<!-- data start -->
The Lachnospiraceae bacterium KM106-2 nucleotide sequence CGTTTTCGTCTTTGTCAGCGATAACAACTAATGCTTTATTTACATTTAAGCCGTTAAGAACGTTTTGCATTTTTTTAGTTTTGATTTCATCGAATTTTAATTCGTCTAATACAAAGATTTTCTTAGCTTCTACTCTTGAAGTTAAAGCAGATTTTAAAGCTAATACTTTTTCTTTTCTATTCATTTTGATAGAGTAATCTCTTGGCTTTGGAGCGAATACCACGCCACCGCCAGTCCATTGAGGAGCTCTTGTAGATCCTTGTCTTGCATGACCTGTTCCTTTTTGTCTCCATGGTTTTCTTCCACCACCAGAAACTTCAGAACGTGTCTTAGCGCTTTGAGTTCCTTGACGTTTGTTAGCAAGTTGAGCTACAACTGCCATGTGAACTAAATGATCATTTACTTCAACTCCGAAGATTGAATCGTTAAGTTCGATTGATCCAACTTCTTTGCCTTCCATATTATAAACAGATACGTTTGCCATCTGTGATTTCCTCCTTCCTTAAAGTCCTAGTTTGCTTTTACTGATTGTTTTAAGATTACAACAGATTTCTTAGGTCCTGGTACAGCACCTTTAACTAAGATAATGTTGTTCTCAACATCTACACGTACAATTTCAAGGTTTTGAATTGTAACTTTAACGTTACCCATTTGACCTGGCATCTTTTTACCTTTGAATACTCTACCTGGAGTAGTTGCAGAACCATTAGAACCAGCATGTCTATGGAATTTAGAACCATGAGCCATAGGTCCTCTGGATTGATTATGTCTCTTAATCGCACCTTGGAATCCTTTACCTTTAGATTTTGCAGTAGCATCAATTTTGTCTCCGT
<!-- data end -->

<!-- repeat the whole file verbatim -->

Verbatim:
The Lachnospiraceae bacterium KM106-2 nucleotide sequence CGTTTTCGTCTTTGTCAGCGATAACAACTAATGCTTTATTTACATTTAAGCCGTTAAGAACGTTTTGCATTTTTTTAGTTTTGATTTCATCGAATTTTAATTCGTCTAATACAAAGATTTTCTTAGCTTCTACTCTTGAAGTTAAAGCAGATTTTAAAGCTAATACTTTTTCTTTTCTATTCATTTTGATAGAGTAATCTCTTGGCTTTGGAGCGAATACCACGCCACCGCCAGTCCATTGAGGAGCTCTTGTAGATCCTTGTCTTGCATGACCTGTTCCTTTTTGTCTCCATGGTTTTCTTCCACCACCAGAAACTTCAGAACGTGTCTTAGCGCTTTGAGTTCCTTGACGTTTGTTAGCAAGTTGAGCTACAACTGCCATGTGAACTAAATGATCATTTACTTCAACTCCGAAGATTGAATCGTTAAGTTCGATTGATCCAACTTCTTTGCCTTCCATATTATAAACAGATACGTTTGCCATCTGTGATTTCCTCCTTCCTTAAAGTCCTAGTTTGCTTTTACTGATTGTTTTAAGATTACAACAGATTTCTTAGGTCCTGGTACAGCACCTTTAACTAAGATAATGTTGTTCTCAACATCTACACGTACAATTTCAAGGTTTTGAATTGTAACTTTAACGTTACCCATTTGACCTGGCATCTTTTTACCTTTGAATACTCTACCTGGAGTAGTTGCAGAACCATTAGAACCAGCATGTCTATGGAATTTAGAACCATGAGCCATAGGTCCTCTGGATTGATTATGTCTCTTAATCGCACCTTGGAATCCTTTACCTTTAGATTTTGCAGTAGCATCAATTTTGTCTCCGT